We live in changing times in which people are increasingly more disconnected from a sense of place and, sometimes, even from humanity itself. The digital age numbs our connection to places and other human beings, and our physical contact with objects is often defined by soulless, mass-produced things.

In the past most people would ‘make’ their home in some way, if not completely then at least in part, and this was possible due to a slower way of life, the necessary skill sets and longer periods settled in one place.

Today life is faster, more fractured and more digital. Most don’t have the time to physically nest in this romantic way anymore. Many people now move multiple times throughout their lifetime – a relatively new phenomenon that is further disconnecting people from a feeling of home.

We connect with the tangible matter that makes up our homes. We feel out our sites, camping in them to understand the light, volumes and temperatures. We make our homes, forging a physical and emotional bond with materials and place, through the shaping and crafting of light, volume, surface and object.

What do you think your way of working brings to a project that is different from perhaps a more standard set-up?

Unlike traditional architecture practices we have no clients: we find our own sites and design, make and choreograph everything, right down to the cups on the table. This means that every site stems from our own dreams and interests.

As there are no other influences, there is no compromise to our vision and the concept does not get diluted or changed by passing hands to other parties in the construction phases – it only gets richer.

We are craftspeople too, maintaining an honest understanding of the materials we use and always learning as we go. This engenders a real mental and physical connection to the places and contexts we occupy and, subsequently, the spaces we create.

Unlike traditional practices we don’t need to fix the design before construction and, thus, our spaces evolve more organically and are refined every step of the way. And, as we only make one home at a time, we literally live and breathe each home for at least two years. It is a very intense and immersive process.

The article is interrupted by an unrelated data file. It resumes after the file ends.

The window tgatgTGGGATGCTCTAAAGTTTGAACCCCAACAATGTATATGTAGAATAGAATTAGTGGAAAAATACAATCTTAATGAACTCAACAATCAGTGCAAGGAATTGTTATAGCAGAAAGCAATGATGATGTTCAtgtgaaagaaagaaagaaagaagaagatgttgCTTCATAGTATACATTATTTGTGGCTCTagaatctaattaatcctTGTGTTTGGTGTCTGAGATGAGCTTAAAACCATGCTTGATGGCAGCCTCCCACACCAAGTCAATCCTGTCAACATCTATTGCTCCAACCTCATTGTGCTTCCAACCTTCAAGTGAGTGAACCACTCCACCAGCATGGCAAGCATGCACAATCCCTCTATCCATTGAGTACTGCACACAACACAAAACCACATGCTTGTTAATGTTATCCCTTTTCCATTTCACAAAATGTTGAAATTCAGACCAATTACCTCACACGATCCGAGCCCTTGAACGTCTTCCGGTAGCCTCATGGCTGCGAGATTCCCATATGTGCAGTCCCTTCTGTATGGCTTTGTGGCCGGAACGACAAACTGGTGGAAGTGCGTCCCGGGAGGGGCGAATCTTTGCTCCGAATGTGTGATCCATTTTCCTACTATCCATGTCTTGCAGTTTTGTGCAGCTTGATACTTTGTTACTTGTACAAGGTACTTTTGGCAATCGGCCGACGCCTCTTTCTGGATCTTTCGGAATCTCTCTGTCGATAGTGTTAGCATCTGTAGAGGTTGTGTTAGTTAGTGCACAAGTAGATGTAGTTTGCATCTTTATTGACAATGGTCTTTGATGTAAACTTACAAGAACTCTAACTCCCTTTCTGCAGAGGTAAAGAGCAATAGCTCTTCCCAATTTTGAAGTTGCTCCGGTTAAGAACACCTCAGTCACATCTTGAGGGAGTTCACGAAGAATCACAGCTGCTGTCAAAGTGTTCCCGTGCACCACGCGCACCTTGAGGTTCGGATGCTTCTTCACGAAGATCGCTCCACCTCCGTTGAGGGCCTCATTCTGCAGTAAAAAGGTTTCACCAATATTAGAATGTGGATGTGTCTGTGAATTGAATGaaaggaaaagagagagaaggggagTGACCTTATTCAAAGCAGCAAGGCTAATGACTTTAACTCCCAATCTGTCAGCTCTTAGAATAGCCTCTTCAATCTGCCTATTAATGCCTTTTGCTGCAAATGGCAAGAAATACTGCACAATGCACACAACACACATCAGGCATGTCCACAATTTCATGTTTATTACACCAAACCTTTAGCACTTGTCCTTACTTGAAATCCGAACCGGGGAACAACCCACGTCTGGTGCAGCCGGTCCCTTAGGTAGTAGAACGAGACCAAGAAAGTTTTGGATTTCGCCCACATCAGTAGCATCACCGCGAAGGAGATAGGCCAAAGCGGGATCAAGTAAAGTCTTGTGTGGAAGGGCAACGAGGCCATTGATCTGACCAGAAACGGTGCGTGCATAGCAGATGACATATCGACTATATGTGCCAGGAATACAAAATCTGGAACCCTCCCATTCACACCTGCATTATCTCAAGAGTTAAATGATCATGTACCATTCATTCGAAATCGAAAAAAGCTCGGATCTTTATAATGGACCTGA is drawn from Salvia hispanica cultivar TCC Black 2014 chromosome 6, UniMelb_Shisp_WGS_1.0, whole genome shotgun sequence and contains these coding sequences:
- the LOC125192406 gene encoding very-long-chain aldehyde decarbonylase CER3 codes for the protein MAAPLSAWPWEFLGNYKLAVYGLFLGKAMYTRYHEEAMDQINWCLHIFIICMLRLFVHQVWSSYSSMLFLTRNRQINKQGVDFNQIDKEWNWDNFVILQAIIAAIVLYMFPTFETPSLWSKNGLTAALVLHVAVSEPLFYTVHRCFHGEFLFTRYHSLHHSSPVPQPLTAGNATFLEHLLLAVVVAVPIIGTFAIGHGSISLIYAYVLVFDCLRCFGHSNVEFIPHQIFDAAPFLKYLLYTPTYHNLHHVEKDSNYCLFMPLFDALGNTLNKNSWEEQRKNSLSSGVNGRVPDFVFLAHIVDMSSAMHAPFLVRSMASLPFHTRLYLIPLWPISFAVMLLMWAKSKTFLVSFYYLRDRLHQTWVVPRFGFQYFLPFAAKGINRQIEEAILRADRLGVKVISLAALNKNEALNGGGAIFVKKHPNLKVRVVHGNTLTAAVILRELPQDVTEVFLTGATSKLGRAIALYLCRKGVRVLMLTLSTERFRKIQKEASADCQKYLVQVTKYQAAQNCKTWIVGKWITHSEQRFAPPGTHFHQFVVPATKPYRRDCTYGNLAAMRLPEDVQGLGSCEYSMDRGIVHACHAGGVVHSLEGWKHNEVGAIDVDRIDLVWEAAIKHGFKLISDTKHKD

Our homes gain character and depth through our intimate involvement and our slow, organic making process. Ideas have the time they need to grow fully and permeate every aspect of the home; each corner is lovingly considered and attended to, and every object is collected and curated with intent.

We believe this creates different spaces to those created remotely – either digitally or by someone removed from the process of making– and that our spaces are intimate and relatable; more human.

We too are the Craftsmen and we learn from Making and have an honest understanding of the materials we use. This means a real mental and physical connection to the places and contexts we occupy and spaces we create. Unlike traditional practices we don’t need to fix the design before construction and thus our spaces more organically evolve and refine every step of the way. And as we only make one home at a time, we literally live and breath each home for at least two years. It is a very intense and immersive process.

Our homes gain character and depth through our intimate involvement and our slow, organic, making process. Ideas have the time they need to grow fully and percolate every aspect of the home, each corner is lovingly considered and attended to, and every object is collected and curated with intent. We believe this creates different spaces to those created remotely (either digitally or by someone removed from the process of making), our spaces are intimate and relatable: more human.

 
 

Meet Chan + Eayrs